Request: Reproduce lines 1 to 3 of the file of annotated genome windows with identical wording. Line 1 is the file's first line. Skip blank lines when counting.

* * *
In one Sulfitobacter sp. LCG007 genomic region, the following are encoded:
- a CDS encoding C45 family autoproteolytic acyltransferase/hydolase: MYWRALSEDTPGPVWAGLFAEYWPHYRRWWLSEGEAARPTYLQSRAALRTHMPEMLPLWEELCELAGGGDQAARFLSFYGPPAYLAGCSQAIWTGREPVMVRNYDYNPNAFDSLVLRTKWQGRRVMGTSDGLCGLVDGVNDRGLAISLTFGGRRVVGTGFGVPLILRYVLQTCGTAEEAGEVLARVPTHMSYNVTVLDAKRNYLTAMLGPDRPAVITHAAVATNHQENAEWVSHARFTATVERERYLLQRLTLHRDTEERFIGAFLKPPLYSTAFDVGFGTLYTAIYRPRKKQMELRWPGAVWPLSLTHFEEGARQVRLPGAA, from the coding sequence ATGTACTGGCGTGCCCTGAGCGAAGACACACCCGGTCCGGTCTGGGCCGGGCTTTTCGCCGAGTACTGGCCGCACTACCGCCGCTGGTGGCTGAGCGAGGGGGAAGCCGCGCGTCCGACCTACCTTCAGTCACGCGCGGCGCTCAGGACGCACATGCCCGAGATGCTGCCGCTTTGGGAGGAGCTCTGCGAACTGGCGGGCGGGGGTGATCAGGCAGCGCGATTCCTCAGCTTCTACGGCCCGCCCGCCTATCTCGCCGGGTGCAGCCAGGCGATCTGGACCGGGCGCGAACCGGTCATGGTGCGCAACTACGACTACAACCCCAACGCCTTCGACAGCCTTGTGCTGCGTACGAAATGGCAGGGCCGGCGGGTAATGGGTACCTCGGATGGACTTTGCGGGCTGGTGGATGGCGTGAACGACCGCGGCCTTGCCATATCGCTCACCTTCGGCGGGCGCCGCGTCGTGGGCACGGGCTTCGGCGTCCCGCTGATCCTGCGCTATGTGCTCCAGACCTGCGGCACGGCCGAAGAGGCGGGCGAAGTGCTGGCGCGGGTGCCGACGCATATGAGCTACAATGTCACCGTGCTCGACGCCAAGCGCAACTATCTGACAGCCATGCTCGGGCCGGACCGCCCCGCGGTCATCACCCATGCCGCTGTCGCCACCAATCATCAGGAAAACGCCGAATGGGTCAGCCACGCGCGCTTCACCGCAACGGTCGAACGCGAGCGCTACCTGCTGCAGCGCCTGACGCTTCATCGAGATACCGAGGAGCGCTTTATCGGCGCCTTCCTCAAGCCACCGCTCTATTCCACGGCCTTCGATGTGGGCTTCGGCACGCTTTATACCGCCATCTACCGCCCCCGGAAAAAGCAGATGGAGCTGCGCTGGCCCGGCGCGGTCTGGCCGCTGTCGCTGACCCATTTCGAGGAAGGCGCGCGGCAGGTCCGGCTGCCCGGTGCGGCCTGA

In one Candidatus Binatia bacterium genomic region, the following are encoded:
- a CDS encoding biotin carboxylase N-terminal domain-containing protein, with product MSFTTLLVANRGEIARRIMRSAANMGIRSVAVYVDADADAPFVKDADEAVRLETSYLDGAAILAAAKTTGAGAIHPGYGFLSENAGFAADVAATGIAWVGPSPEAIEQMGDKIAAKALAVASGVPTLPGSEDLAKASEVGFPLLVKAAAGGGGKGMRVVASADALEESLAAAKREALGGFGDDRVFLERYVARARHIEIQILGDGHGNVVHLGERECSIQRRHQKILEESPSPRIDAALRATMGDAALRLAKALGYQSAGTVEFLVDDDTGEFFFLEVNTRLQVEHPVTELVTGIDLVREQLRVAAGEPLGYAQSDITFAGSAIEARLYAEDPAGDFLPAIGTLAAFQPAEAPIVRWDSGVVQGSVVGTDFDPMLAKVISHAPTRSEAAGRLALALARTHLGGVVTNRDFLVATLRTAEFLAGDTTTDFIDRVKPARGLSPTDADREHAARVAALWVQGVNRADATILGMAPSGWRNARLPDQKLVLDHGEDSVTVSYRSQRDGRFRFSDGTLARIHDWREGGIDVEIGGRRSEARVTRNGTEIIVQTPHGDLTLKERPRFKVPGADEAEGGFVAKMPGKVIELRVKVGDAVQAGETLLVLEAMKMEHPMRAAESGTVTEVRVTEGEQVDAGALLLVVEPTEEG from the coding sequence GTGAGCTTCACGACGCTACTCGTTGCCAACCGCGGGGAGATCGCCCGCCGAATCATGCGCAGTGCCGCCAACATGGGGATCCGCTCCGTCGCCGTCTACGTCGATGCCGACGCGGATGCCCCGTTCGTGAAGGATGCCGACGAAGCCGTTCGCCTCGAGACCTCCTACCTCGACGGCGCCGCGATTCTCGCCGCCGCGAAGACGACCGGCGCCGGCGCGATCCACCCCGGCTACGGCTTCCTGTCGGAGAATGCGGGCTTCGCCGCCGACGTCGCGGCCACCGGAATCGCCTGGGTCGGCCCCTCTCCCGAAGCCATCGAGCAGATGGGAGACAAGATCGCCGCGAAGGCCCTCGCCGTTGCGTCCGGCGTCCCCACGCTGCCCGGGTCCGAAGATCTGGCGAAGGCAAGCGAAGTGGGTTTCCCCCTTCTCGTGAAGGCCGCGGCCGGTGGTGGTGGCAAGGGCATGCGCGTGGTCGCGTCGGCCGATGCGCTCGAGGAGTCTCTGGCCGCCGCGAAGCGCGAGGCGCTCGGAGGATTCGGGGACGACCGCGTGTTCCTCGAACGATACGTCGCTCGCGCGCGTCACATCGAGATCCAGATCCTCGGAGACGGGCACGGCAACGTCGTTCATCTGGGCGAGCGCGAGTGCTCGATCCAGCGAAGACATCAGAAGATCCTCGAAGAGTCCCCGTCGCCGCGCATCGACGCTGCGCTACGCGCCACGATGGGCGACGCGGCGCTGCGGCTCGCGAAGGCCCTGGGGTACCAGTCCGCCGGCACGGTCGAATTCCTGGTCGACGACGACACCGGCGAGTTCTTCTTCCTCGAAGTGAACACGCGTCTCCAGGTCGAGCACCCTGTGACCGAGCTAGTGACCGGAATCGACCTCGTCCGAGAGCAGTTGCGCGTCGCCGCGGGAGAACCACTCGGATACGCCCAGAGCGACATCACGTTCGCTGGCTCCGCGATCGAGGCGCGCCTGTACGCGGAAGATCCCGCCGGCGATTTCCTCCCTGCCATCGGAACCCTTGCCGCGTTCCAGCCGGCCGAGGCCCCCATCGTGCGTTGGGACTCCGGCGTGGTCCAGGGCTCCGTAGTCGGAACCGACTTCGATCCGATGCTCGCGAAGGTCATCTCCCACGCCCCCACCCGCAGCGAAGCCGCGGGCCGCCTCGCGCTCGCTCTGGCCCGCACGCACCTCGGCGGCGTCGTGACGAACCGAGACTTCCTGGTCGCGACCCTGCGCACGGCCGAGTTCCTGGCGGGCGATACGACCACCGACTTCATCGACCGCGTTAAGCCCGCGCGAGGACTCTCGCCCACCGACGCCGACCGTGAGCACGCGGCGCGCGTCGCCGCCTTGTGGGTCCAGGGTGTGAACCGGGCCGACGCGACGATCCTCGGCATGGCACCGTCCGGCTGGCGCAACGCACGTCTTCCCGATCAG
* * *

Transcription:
In one Sulfitobacter sp. LCG007 genomic region, the following are encoded:
- a CDS encoding C45 family autoproteolytic acyltransferase/hydolase: MYWRALSEDTPGPVWAGLFAEYWPHYRRWWLSEGEAARPTYLQSRAALRTHMPEMLPLWEELCELAGGGDQAARFLSFYGPPAYLAGCSQAIWTGREPVMVRNYDYNPNAFDSLVLRTKWQGRRVMGTSDGLCGLVDGVNDRGLAISLTFGGRRVVGTGFGVPLILRYVLQTCGTAEEAGEVLARVPTHMSYNVTVLDAKRNYLTAMLGPDRPAVITHAAVATNHQENAEWVSHARFTATVERERYLLQRLTLHRDTEERFIGAFLKPPLYSTAFDVGFGTLYTAIYRPRKKQMELRWPGAVWPLSLTHFEEGARQVRLPGAA, from the coding sequence ATGTACTGGCGTGCCCTGAGCGAAGACACACCCGGTCCGGTCTGGGCCGGGCTTTTCGCCGAGTACTGGCCGCACTACCGCCGCTGGTGGCTGAGCGAGGGGGAAGCCGCGCGTCCGACCTACCTTCAGTCACGCGCGGCGCTCAGGACGCACATGCCCGAGATGCTGCCGCTTTGGGAGGAGCTCTGCGAACTGGCGGGCGGGGGTGATCAGGCAGCGCGATTCCTCAGCTTCTACGGCCCGCCCGCCTATCTCGCCGGGTGCAGCCAGGCGATCTGGACCGGGCGCGAACCGGTCATGGTGCGCAACTACGACTACAACCCCAACGCCTTCGACAGCCTTGTGCTGCGTACGAAATGGCAGGGCCGGCGGGTAATGGGTACCTCGGATGGACTTTGCGGGCTGGTGGATGGCGTGAACGACCGCGGCCTTGCCATATCGCTCACCTTCGGCGGGCGCCGCGTCGTGGGCACGGGCTTCGGCGTCCCGCTGATCCTGCGCTATGTGCTCCAGACCTGCGGCACGGCCGAAGAGGCGGGCGAAGTGCTGGCGCGGGTGCCGACGCATATGAGCTACAATGTCACCGTGCTCGACGCCAAGCGCAACTATCTGACAGCCATGCTCGGGCCGGACCGCCCCGCGGTCATCACCCATGCCGCTGTCGCCACCAATCATCAGGAAAACGCCGAATGGGTCAGCCACGCGCGCTTCACCGCAACGGTCGAACGCGAGCGCTACCTGCTGCAGCGCCTGACGCTTCATCGAGATACCGAGGAGCGCTTTATCGGCGCCTTCCTCAAGCCACCGCTCTATTCCACGGCCTTCGATGTGGGCTTCGGCACGCTTTATACCGCCATCTACCGCCCCCGGAAAAAGCAGATGGAGCTGCGCTGGCCCGGCGCGGTCTGGCCGCTGTCGCTGACCCATTTCGAGGAAGGCGCGCGGCAGGTCCGGCTGCCCGGTGCGGCCTGA

In one Candidatus Binatia bacterium genomic region, the following are encoded: